There is such a diversity of these plants, and different ways of propagating them. Some of them can have the stalks chopped into little sections, and as long as there are some nodes they will grow into new plants. They need to be put on a heated propagator though. I’ll keep you updated on these.

Sempervivum propagation. Garden House Brighton by What You Sow.            Sempervivum propagation. Garden House Brighton by What You Sow.

My favourite of all of them is the gorgeous Aeonium “Kiwi” (below). When we repotted it and split it into two, Bridge said I could have one half for my room so I was overjoyed. I’ve potted it up and am leaving it outside for 2 weeks now to settle into the pot before I bring it indoors. This will also make sure there are no pests by the time I bring it in, just in case there were some hiding.

Aeonium "Kiwi". Garden House Brighton by What You Sow.

Also at Gardening Group today we planted some Geranium phaeum ‘Album’ in a shady part of one of the beds.  

Geraniums. Garden House Brighton by What You Sow.            Geraniums. Garden House Brighton by What You Sow.

And finally, we planted up tomatoes in these really cool special tomato pots. They go into the ground and include holes for canes to build a wigwam, and a little reservoir for water. It’s important to water tomatoes regularly and evenly at the roots, otherwise they can split before you’ve had a chance to eat them (I’ve done this before, it’s a bit annoying). So the reservoir helps you monitor how much you’re watering the plants. The team set up a frame for the tomatoes to grow up as well and placed this whole contraption in the greenhouse where the warmth will really help the tomatoes out.

Tomato planters. Garden House Brighton by What You Sow.            Tomato planters. Garden House Brighton by What You Sow.


Major removal work at The Garden House May 13 2015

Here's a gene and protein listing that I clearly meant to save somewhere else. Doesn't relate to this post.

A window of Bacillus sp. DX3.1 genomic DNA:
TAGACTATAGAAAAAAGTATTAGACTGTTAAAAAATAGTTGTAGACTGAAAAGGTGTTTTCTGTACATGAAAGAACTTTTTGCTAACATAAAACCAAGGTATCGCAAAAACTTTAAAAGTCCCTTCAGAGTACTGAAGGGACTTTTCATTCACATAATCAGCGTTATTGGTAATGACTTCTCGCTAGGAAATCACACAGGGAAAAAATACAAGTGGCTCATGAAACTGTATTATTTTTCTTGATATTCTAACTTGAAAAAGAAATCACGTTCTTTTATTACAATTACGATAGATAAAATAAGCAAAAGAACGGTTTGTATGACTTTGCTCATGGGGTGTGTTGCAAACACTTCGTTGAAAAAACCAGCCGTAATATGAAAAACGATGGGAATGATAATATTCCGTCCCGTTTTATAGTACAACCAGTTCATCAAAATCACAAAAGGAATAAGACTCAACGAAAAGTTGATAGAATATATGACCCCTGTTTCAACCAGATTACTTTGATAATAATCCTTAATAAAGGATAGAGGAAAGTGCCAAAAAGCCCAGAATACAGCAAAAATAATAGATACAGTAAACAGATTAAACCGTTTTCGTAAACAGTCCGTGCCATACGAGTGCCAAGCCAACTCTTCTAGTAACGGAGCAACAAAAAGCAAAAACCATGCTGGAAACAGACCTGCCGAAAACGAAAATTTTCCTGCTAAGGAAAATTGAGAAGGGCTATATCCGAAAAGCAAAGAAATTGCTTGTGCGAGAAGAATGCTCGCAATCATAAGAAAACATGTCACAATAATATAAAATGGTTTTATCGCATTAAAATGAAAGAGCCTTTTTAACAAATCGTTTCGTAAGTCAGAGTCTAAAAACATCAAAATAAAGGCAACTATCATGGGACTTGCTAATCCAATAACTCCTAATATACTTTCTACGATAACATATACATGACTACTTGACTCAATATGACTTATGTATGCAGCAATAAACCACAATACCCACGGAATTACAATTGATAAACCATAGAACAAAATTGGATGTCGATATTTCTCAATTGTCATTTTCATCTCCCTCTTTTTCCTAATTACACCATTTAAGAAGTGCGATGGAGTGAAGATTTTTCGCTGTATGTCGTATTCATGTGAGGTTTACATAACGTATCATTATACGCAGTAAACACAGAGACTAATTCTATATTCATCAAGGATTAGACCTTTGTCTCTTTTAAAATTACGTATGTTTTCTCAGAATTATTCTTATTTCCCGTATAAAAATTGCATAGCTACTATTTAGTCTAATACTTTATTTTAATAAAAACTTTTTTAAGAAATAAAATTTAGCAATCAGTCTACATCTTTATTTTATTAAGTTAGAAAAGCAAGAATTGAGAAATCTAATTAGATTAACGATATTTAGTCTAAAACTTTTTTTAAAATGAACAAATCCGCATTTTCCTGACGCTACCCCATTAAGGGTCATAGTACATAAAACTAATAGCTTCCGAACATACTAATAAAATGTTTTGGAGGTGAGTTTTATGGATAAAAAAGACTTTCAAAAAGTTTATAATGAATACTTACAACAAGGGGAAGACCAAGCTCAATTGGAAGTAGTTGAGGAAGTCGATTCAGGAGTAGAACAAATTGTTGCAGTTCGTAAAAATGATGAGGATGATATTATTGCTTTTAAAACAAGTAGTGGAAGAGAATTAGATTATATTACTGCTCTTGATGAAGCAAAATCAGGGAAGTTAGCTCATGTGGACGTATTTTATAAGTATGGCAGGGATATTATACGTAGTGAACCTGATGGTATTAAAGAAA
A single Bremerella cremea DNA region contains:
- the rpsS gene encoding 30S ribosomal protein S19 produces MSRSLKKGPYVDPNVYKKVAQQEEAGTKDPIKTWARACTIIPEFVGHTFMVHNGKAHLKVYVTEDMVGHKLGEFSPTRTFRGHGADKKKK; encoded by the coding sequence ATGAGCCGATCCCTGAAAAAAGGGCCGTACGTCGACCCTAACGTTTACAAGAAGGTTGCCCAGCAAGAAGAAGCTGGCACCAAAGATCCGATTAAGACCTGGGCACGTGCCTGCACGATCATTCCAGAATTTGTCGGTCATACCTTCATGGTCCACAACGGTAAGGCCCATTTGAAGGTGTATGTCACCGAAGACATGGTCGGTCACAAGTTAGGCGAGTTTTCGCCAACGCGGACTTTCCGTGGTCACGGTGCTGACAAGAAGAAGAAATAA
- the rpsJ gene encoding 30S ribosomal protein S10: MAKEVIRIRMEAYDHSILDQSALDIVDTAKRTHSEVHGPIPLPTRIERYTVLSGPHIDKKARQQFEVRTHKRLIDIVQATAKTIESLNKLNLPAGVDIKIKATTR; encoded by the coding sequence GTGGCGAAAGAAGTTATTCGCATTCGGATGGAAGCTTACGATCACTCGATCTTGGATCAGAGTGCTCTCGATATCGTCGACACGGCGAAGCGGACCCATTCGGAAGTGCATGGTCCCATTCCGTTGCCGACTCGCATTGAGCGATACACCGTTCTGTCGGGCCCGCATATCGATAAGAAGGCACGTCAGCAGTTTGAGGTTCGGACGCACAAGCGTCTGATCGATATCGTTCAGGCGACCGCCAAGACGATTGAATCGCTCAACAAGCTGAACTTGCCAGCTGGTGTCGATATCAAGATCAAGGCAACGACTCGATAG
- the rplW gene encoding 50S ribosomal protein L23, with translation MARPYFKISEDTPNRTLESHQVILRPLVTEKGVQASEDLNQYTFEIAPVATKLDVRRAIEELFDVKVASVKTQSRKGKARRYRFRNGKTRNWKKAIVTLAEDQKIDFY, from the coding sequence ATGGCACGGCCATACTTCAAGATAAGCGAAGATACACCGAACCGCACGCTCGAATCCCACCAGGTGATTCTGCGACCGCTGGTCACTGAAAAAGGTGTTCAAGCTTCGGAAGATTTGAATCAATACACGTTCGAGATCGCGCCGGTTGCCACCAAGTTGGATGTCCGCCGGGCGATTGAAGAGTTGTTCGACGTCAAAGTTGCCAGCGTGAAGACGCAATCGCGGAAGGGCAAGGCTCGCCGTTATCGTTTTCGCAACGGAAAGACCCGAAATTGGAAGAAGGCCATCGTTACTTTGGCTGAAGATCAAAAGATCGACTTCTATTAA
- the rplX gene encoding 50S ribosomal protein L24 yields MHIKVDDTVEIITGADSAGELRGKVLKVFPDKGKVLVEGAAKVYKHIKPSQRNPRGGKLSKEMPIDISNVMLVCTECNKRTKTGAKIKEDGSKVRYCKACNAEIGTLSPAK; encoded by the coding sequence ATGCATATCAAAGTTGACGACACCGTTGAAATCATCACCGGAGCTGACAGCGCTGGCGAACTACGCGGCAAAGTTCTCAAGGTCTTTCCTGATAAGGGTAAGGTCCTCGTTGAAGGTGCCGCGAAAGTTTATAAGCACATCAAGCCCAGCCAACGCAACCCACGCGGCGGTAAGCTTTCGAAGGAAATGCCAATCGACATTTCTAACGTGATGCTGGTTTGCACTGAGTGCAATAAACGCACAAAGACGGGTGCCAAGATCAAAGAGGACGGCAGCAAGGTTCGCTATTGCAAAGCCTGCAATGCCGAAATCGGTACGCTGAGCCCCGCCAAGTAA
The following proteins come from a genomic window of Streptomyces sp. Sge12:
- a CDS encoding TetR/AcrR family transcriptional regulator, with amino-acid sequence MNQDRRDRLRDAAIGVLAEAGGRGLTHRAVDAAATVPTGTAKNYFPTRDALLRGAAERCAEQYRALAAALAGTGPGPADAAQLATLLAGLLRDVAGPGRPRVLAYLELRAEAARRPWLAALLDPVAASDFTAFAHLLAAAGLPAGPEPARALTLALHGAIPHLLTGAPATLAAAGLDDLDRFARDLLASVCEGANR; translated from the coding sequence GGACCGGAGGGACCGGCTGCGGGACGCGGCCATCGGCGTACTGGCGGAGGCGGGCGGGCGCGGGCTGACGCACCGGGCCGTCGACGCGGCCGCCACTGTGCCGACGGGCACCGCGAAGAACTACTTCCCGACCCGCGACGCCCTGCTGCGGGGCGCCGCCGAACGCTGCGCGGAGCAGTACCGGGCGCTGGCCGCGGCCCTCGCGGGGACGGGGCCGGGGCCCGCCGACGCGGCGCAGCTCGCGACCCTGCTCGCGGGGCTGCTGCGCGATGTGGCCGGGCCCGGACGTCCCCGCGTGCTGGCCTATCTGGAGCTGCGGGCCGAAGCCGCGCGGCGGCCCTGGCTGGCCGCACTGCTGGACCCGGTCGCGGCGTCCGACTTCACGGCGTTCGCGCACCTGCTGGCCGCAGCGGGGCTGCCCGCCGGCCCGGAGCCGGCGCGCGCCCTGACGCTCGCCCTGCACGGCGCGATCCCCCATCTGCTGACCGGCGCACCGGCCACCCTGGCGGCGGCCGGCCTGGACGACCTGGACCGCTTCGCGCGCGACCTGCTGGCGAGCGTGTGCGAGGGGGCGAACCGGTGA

Today at gardening club, Kate and I spent most of the afternoon trying to contain hundreds of snails. It was our job to massively cut back the enormous Acanthus, which was taking over a huge section of the garden right next to where the broody chicken is staying. Acanthus leaves are a great shape and were commonly used in Greek architecture on ornaments and friezes. They’re still grown as ornamental plants nowadays and the striking colour makes a great impact in the garden.  The leaves of this one weren’t quite so ornamental as most of them had been munched on and the plant had grown out of control. So we spent the whole of gardening group today chopping it right back (and chatting), leaving only a few small shoots of new growth.

As an added challenge, the plant was harbouring an entire kingdom of snails which were crawling along the leaves and stalks and sliding around underfoot. It was gross but important to remove them otherwise they were going to multiply and eat everything in the garden, they were literally all over this plant.

Because we were both too squeamish to squash any of the snails (especially as the baby ones are v.cute), we put them in some plastic trugs for Bridge to despatch later (she mentioned boiling water and salt but we chose not to dwell on this too much).